This is what Patricia Maisch, survivor of the Tucson shooting, shouted to our senators after their decision to do nothing, absolutely nothing about gun safety. Not even the porous compromise in legislation for expanded background checks was approved. Families of the victims of Newtown, Tucson, and Virginia Tech sat in the Senate gallery and watched the failure of our democracy.
When I heard the news, I felt an anger that is rare for me. I wanted to personally confront the 46 senators and demand that they inspect their consciences, look carefully in the mirror, pray for forgiveness, and change their vote. I, too, wanted to shame them. There are mornings when my prayers begin and end in anger. Today was one of them.
There is a place in religious life for anger and for righteous indignation. Read any of the prophets of the Old Testament if you have any doubt. But the religious impulse needs to move beyond righteous indignation into a place of remembering how we hope to live and a place of commitment to that vision.
I have made no secret of my feelings on the gun violence issue. Nor have 90% of the American people, more than 80% of Republican voters, and even a hefty majority of NRA members who support expanded background checks. How can it be that our political system is so broken that “the most important deliberative body in the world” could disregard both the clear will of the people and its most important duty to help keep us safe?
Yesterday and today I have had to sort through and pray through my own feelings before writing to you as your minister. I am a citizen as well, with opinions about policies, like each of you. Not everyone who reads will agree with my opinions about policy. This is as it should be. In fact, in a democracy that is our strength.
But I believe yesterday’s votes were a failure of our democracy. As religious people how should we respond? Anger, and even despair, is understandable. Perhaps our politics has become too corrupted by corporate money and protection of the profits of gun manufacturers; perhaps we have allowed too much of our democracy to be lost. Perhaps the rhetoric of democracy now functions only to keep us anesthetized to the wealth and power that our system has come to singularly serve.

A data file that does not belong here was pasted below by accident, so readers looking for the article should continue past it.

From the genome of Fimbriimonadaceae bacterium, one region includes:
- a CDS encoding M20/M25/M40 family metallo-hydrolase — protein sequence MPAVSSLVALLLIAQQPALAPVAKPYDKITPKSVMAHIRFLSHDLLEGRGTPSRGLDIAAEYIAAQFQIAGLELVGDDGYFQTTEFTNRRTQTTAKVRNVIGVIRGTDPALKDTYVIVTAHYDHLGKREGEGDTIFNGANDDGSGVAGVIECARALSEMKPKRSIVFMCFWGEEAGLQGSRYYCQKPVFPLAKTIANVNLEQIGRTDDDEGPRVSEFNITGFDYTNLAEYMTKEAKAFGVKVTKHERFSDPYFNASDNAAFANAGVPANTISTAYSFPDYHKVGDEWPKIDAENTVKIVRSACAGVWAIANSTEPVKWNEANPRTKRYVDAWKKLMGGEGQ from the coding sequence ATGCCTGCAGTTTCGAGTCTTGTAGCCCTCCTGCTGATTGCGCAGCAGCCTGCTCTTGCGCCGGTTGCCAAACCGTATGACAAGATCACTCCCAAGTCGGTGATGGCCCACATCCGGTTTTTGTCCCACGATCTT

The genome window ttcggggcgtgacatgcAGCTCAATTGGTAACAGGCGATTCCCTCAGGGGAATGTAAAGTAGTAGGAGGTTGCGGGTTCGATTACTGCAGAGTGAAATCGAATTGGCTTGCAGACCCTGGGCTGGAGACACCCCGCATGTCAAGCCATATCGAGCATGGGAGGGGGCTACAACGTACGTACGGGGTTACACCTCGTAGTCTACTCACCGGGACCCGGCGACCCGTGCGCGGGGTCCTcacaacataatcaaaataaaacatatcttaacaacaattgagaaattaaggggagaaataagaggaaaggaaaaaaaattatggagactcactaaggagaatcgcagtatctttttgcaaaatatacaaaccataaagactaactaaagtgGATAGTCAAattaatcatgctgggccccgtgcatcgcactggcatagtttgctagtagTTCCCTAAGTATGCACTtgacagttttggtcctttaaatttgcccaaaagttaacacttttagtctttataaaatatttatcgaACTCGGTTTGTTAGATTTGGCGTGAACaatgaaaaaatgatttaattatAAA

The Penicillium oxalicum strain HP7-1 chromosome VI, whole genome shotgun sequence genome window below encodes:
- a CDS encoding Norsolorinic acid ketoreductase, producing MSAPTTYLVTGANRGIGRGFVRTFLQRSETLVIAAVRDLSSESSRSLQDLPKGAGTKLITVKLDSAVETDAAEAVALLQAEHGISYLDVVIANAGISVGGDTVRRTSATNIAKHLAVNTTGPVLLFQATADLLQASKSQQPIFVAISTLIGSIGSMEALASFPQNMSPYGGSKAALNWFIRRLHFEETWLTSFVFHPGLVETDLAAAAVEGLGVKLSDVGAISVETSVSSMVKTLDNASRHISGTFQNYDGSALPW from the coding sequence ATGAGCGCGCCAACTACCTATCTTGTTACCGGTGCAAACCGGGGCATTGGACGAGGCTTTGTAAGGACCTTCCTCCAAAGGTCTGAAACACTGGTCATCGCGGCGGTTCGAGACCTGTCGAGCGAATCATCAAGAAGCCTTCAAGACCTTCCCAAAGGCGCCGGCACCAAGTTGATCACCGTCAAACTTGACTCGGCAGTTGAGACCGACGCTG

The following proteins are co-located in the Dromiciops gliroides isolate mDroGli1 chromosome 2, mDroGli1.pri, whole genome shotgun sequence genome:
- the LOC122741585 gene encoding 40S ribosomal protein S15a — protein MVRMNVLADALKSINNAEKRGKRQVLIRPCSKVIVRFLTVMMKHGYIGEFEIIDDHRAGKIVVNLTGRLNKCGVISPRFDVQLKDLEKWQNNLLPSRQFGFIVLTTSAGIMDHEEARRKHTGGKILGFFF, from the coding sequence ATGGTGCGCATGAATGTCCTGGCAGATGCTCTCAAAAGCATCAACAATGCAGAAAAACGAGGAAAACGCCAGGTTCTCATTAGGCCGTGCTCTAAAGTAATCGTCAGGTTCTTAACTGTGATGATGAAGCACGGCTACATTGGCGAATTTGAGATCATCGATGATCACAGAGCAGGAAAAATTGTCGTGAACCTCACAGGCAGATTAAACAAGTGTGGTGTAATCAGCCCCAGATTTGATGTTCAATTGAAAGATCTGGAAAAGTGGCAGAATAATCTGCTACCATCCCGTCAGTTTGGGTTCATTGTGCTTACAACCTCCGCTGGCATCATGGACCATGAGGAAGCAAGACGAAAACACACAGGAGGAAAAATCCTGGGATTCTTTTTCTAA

We can wallow in anger and despair or we can become disciplined, and more determined to reclaim what is best in our system.
Gabby Giffords wrote in the New York Times this morning: “I am asking every reasonable American to help me tell the truth about the cowardice these senators demonstrated. I am asking for mothers to stop these lawmakers at the grocery store and tell them: You’ve lost my vote. I am asking activists to unsubscribe from these senators’ e-mail lists and to stop giving them money. I’m asking citizens to go to their offices and say: You’ve disappointed me, and there will be consequences.”
She calls for an exercise in accountability. She calls and I urge us to follow her call and the call of our better selves. Today, I am writing to Oregon Senators Merkeley and Wyden, to thank them for their support of sensible gun safety legislation. This is a part of the discipline of accountability. And in the coming weeks and months, I promise to let those elected leaders who failed us through cowardice or calculated self-interest know that we care and we are watching. And I promise to continue our witness for gun safety legislation here in Oregon.
We must reclaim our democracy or we will surely lose it.